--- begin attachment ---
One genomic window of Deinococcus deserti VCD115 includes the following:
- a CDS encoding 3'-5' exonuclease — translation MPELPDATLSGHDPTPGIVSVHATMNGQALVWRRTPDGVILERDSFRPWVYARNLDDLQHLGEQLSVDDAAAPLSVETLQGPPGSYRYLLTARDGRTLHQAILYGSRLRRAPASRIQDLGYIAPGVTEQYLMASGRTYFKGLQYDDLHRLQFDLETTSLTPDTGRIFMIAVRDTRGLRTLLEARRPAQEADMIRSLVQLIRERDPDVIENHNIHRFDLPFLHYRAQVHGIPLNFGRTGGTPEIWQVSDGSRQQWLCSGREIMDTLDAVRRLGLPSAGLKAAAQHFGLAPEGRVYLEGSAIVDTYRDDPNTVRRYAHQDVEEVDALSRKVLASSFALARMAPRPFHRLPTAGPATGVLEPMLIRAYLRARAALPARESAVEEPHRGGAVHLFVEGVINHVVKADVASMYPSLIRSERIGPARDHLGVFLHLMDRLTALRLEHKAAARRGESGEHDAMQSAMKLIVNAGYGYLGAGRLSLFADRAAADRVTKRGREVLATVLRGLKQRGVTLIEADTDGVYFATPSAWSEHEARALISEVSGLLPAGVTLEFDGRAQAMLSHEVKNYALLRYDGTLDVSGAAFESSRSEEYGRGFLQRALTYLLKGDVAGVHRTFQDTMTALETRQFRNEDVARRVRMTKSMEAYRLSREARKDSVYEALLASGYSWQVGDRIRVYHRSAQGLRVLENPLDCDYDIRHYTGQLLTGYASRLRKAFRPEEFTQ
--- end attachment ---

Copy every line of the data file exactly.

One genomic window of Deinococcus deserti VCD115 includes the following:
- a CDS encoding 3'-5' exonuclease — translation MPELPDATLSGHDPTPGIVSVHATMNGQALVWRRTPDGVILERDSFRPWVYARNLDDLQHLGEQLSVDDAAAPLSVETLQGPPGSYRYLLTARDGRTLHQAILYGSRLRRAPASRIQDLGYIAPGVTEQYLMASGRTYFKGLQYDDLHRLQFDLETTSLTPDTGRIFMIAVRDTRGLRTLLEARRPAQEADMIRSLVQLIRERDPDVIENHNIHRFDLPFLHYRAQVHGIPLNFGRTGGTPEIWQVSDGSRQQWLCSGREIMDTLDAVRRLGLPSAGLKAAAQHFGLAPEGRVYLEGSAIVDTYRDDPNTVRRYAHQDVEEVDALSRKVLASSFALARMAPRPFHRLPTAGPATGVLEPMLIRAYLRARAALPARESAVEEPHRGGAVHLFVEGVINHVVKADVASMYPSLIRSERIGPARDHLGVFLHLMDRLTALRLEHKAAARRGESGEHDAMQSAMKLIVNAGYGYLGAGRLSLFADRAAADRVTKRGREVLATVLRGLKQRGVTLIEADTDGVYFATPSAWSEHEARALISEVSGLLPAGVTLEFDGRAQAMLSHEVKNYALLRYDGTLDVSGAAFESSRSEEYGRGFLQRALTYLLKGDVAGVHRTFQDTMTALETRQFRNEDVARRVRMTKSMEAYRLSREARKDSVYEALLASGYSWQVGDRIRVYHRSAQGLRVLENPLDCDYDIRHYTGQLLTGYASRLRKAFRPEEFTQ